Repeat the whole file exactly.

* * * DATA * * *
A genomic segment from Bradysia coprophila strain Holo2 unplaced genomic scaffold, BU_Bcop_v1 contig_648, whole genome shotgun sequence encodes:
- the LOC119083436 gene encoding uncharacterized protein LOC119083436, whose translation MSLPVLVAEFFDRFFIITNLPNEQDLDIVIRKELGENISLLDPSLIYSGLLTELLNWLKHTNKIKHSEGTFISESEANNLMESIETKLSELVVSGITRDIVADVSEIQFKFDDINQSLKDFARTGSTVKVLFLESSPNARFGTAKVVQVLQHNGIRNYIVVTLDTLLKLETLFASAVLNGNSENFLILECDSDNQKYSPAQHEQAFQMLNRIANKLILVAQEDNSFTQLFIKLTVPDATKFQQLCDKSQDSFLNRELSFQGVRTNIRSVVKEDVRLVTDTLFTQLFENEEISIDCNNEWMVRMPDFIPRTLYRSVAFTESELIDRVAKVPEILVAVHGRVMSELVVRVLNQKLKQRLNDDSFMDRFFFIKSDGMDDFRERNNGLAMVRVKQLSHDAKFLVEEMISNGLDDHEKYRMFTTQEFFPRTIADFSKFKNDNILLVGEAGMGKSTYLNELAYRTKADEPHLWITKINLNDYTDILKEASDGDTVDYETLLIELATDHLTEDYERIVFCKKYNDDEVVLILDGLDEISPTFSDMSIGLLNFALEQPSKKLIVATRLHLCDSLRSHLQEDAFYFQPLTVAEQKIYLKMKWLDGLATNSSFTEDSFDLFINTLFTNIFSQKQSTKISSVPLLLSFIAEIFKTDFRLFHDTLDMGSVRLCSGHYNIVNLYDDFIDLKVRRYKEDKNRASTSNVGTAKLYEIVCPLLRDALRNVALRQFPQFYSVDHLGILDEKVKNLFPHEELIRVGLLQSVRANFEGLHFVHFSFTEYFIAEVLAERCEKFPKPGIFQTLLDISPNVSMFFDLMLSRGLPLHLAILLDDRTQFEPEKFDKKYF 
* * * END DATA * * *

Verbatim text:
A genomic segment from Bradysia coprophila strain Holo2 unplaced genomic scaffold, BU_Bcop_v1 contig_648, whole genome shotgun sequence encodes:
- the LOC119083436 gene encoding uncharacterized protein LOC119083436, whose translation MSLPVLVAEFFDRFFIITNLPNEQDLDIVIRKELGENISLLDPSLIYSGLLTELLNWLKHTNKIKHSEGTFISESEANNLMESIETKLSELVVSGITRDIVADVSEIQFKFDDINQSLKDFARTGSTVKVLFLESSPNARFGTAKVVQVLQHNGIRNYIVVTLDTLLKLETLFASAVLNGNSENFLILECDSDNQKYSPAQHEQAFQMLNRIANKLILVAQEDNSFTQLFIKLTVPDATKFQQLCDKSQDSFLNRELSFQGVRTNIRSVVKEDVRLVTDTLFTQLFENEEISIDCNNEWMVRMPDFIPRTLYRSVAFTESELIDRVAKVPEILVAVHGRVMSELVVRVLNQKLKQRLNDDSFMDRFFFIKSDGMDDFRERNNGLAMVRVKQLSHDAKFLVEEMISNGLDDHEKYRMFTTQEFFPRTIADFSKFKNDNILLVGEAGMGKSTYLNELAYRTKADEPHLWITKINLNDYTDILKEASDGDTVDYETLLIELATDHLTEDYERIVFCKKYNDDEVVLILDGLDEISPTFSDMSIGLLNFALEQPSKKLIVATRLHLCDSLRSHLQEDAFYFQPLTVAEQKIYLKMKWLDGLATNSSFTEDSFDLFINTLFTNIFSQKQSTKISSVPLLLSFIAEIFKTDFRLFHDTLDMGSVRLCSGHYNIVNLYDDFIDLKVRRYKEDKNRASTSNVGTAKLYEIVCPLLRDALRNVALRQFPQFYSVDHLGILDEKVKNLFPHEELIRVGLLQSVRANFEGLHFVHFSFTEYFIAEVLAERCEKFPKPGIFQTLLDISPNVSMFFDLMLSRGLPLHLAILLDDRTQFEPEKFDKKYF 